Tuesday, December 1, 1998




By Dennis Oda, Star-Bulletin
The Royal Order of Kapiolani grand cross star, one of
the items to be displayed at the new galleries.



Benefactor
gives Iolani
Palace $300,000

New displays will aim to
draw more visitors

By Mary Adamski
Star-Bulletin

Tapa

The Friends of Iolani Palace have a plan for a livelier museum display which they hope will lure a larger share of island visitors and bring residents back for return visits.

King Kalakaua's gold cigarette case, worn leather wallet and straw boater hat and other items that give a personal glimpse of the last Hawaiian king were shown yesterday as a preview of things to come.

Many artifacts from the monarchy now stored in vaults will be displayed in the palace basement which will be refurbished into exhibition galleries, said Alice Guild, acting managing director.

Visitors will be able to take self-guided tours of the galleries, which will feature state-of-the-art exhibits and rooms that demonstrate original basement use and previously untold stories of palace life. Currently, visitors take structured, docent-guided tours of the two top floors.

Guild announced a $300,000 gift from Muriel MacFarlane Flanders yesterday at a reception for museum supporters.

The Friends of Iolani Palace will seek matching gifts to get the amount needed to plan and build the galleries that are scheduled for opening early in 2000.

"If everyone who reads or hears about this would want to send in a dollar, it would meet the goal," said Flanders. "People would feel they had a stake in the palace and it would put it on the way toward self-sustaining status."


By Dennis Oda, Star-Bulletin
Philanthropist Muriel MacFarlane Flanders
donated $300,000 to Iolani Palace.



As of July, the state no longer subsidizes operation of the palace. The palace is visited by only 72,000 people a year, compared to 1.4 million visitors to the Arizona Memorial.

"When the state had to withdraw, it just seemed urgent to get it on a sound basis," said Flanders. "If we can follow through, there can be a steady revenue.

"I was thinking about how the palace was 30 years ago, when the Legislature met there and everything was falling to pieces." Flanders, 88, a granddaughter of Ewa sugar pioneer James Campbell, has been with Friends of Iolani Palace since it was formed to lead restoration and operation of the palace as a museum. She gave a $100,000 gift to the organization last year. She is Guild's mother.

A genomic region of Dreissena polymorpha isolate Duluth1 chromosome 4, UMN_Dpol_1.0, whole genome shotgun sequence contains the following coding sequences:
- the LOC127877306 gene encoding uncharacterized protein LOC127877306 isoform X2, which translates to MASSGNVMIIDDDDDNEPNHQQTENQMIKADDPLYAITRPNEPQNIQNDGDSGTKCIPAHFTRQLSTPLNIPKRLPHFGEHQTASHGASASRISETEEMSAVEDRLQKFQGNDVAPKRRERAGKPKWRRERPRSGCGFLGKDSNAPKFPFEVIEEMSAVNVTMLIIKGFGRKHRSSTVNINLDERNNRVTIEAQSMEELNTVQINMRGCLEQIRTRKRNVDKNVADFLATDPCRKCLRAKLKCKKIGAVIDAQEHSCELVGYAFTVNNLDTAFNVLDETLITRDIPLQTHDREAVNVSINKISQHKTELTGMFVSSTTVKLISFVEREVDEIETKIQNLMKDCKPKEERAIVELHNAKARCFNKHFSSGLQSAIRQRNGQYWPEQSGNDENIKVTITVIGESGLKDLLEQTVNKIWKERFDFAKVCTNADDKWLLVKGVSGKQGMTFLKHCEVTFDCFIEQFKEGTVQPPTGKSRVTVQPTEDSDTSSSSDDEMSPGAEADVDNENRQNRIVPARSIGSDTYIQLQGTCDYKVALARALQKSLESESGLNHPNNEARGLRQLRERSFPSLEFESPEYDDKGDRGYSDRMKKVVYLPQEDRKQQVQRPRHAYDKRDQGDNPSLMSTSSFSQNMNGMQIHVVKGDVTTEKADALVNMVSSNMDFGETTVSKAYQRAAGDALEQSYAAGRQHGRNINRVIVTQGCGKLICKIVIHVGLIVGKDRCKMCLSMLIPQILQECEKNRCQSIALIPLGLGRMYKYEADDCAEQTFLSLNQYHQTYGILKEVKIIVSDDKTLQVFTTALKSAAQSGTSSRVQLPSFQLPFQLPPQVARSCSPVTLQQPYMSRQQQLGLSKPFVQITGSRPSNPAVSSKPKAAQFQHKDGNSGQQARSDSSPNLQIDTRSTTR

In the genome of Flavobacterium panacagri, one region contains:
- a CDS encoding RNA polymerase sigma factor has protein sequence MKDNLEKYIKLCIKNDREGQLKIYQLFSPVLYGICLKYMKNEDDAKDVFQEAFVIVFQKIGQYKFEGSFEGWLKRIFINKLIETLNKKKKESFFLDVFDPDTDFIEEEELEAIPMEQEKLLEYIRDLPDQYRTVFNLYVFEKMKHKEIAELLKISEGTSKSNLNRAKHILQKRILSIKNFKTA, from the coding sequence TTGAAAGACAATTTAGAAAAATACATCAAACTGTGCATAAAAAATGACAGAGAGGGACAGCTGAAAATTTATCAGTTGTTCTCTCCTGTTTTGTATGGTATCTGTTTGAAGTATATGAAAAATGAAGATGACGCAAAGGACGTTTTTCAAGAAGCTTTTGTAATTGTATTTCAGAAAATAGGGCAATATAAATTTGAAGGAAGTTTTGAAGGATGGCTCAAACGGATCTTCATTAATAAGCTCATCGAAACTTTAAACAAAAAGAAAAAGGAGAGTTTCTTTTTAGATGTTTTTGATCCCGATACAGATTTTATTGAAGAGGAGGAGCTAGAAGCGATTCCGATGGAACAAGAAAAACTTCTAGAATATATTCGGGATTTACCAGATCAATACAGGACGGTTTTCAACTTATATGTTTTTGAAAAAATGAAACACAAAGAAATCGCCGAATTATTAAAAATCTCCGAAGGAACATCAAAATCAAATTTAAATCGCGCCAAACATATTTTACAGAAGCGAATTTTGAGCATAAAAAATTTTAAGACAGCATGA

Flanders was named Philanthropist of the Year last week by the Hawaii branch of the National Association of Fundraising Executives. Among other causes, she is a benefactor of the Outrigger Duke Kahanamoku Foundation, which presents athletic scholarships, and she is memorialized on a plaque at Diamond Head for her contribution that provided landscaping and development of a rest area for hikers and runners.


By Dennis Oda, Star-Bulletin
King Kalakaua's digital pocket watch from 1887.



The accent was on the positive at the Friends of Iolani Palace's reception yesterday with no public mention made of the negative publicity of the past few months. Longtime palace curator and managing director Jim Bartels resigned in June because of differences with board leadership. Abigail Kawananakoa was removed as president in August in a turmoil that started when she sat on the palace throne for an April photography session for Life magazine. Bishop Museum conservators repaired damaged threads on the 115-year-old throne.

Guild said the first request for applicants went out yesterday from the search committee convened to seek a new managing director. The board has hired museum consultant Barnes Riznik to aid it in a process of "rethinking policies," she said. She unveiled a new mission statement which the board of directors approved last month. The exhibition galleries will showcase the crown jewels of the last Hawaiian monarchs including the crowns, scepter and sword of state now on display in the throne room. Medals presented by the monarchs and personal jewelry will be shown, as will kahili and ancient featherwork, calabashes, clothing and china, crystal and silver.

The items displayed in the museum offices yesterday included jewelry given to Queen Kapiolani by the King of Siam, and Queen Liliuokalani's lace and mother-of-pearl fan.

"There are some things in the collection that have only been seen by the royalty and their close acquaintances," said Jean Stevens, acquisition chairwoman.

A recent acquisition on display was blue-edged dinner plates from Kalakaua's era which were given by a mainland man after he saw the cable television "Treasures" series feature on Iolani Palace. Also, there were 990 pieces of stationary from the monarchy which a local resident recently gave the museum.



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